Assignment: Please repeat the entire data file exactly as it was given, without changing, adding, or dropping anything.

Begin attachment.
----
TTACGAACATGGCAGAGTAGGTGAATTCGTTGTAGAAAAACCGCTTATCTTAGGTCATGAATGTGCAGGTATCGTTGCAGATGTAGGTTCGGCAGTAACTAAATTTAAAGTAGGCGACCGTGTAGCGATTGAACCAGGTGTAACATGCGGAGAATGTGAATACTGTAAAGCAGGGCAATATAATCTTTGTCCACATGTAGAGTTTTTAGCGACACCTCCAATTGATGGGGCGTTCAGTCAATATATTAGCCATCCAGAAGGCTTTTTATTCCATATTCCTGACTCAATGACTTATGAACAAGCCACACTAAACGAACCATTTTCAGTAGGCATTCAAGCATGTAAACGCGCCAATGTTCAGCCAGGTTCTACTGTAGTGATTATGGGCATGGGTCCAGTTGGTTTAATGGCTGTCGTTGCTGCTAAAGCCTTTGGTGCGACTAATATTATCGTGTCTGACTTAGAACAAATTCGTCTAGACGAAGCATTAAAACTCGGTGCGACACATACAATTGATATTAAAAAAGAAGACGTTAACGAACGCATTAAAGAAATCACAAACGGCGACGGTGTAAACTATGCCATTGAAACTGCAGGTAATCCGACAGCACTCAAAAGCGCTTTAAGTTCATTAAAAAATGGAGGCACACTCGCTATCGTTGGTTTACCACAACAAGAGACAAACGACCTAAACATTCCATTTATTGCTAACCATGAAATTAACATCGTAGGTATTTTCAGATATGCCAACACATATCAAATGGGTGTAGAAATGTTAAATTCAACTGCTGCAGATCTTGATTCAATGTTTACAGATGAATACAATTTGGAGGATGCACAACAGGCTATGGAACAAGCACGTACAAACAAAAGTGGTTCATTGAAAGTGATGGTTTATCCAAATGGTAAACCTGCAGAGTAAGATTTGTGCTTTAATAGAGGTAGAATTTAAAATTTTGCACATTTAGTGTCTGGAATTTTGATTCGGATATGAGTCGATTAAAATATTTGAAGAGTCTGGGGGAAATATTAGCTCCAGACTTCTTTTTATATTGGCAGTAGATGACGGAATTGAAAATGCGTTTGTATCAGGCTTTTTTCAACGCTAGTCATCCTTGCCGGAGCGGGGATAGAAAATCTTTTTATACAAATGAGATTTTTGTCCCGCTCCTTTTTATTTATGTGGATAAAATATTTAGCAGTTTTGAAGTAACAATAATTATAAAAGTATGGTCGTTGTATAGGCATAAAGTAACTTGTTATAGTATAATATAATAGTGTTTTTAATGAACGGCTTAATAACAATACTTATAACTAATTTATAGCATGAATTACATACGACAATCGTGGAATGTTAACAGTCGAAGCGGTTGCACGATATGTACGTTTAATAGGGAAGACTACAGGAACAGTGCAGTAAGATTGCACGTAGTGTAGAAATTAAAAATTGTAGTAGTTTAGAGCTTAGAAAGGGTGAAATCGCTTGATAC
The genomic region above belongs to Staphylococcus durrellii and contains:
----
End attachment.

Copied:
TTACGAACATGGCAGAGTAGGTGAATTCGTTGTAGAAAAACCGCTTATCTTAGGTCATGAATGTGCAGGTATCGTTGCAGATGTAGGTTCGGCAGTAACTAAATTTAAAGTAGGCGACCGTGTAGCGATTGAACCAGGTGTAACATGCGGAGAATGTGAATACTGTAAAGCAGGGCAATATAATCTTTGTCCACATGTAGAGTTTTTAGCGACACCTCCAATTGATGGGGCGTTCAGTCAATATATTAGCCATCCAGAAGGCTTTTTATTCCATATTCCTGACTCAATGACTTATGAACAAGCCACACTAAACGAACCATTTTCAGTAGGCATTCAAGCATGTAAACGCGCCAATGTTCAGCCAGGTTCTACTGTAGTGATTATGGGCATGGGTCCAGTTGGTTTAATGGCTGTCGTTGCTGCTAAAGCCTTTGGTGCGACTAATATTATCGTGTCTGACTTAGAACAAATTCGTCTAGACGAAGCATTAAAACTCGGTGCGACACATACAATTGATATTAAAAAAGAAGACGTTAACGAACGCATTAAAGAAATCACAAACGGCGACGGTGTAAACTATGCCATTGAAACTGCAGGTAATCCGACAGCACTCAAAAGCGCTTTAAGTTCATTAAAAAATGGAGGCACACTCGCTATCGTTGGTTTACCACAACAAGAGACAAACGACCTAAACATTCCATTTATTGCTAACCATGAAATTAACATCGTAGGTATTTTCAGATATGCCAACACATATCAAATGGGTGTAGAAATGTTAAATTCAACTGCTGCAGATCTTGATTCAATGTTTACAGATGAATACAATTTGGAGGATGCACAACAGGCTATGGAACAAGCACGTACAAACAAAAGTGGTTCATTGAAAGTGATGGTTTATCCAAATGGTAAACCTGCAGAGTAAGATTTGTGCTTTAATAGAGGTAGAATTTAAAATTTTGCACATTTAGTGTCTGGAATTTTGATTCGGATATGAGTCGATTAAAATATTTGAAGAGTCTGGGGGAAATATTAGCTCCAGACTTCTTTTTATATTGGCAGTAGATGACGGAATTGAAAATGCGTTTGTATCAGGCTTTTTTCAACGCTAGTCATCCTTGCCGGAGCGGGGATAGAAAATCTTTTTATACAAATGAGATTTTTGTCCCGCTCCTTTTTATTTATGTGGATAAAATATTTAGCAGTTTTGAAGTAACAATAATTATAAAAGTATGGTCGTTGTATAGGCATAAAGTAACTTGTTATAGTATAATATAATAGTGTTTTTAATGAACGGCTTAATAACAATACTTATAACTAATTTATAGCATGAATTACATACGACAATCGTGGAATGTTAACAGTCGAAGCGGTTGCACGATATGTACGTTTAATAGGGAAGACTACAGGAACAGTGCAGTAAGATTGCACGTAGTGTAGAAATTAAAAATTGTAGTAGTTTAGAGCTTAGAAAGGGTGAAATCGCTTGATAC
The genomic region above belongs to Staphylococcus durrellii and contains: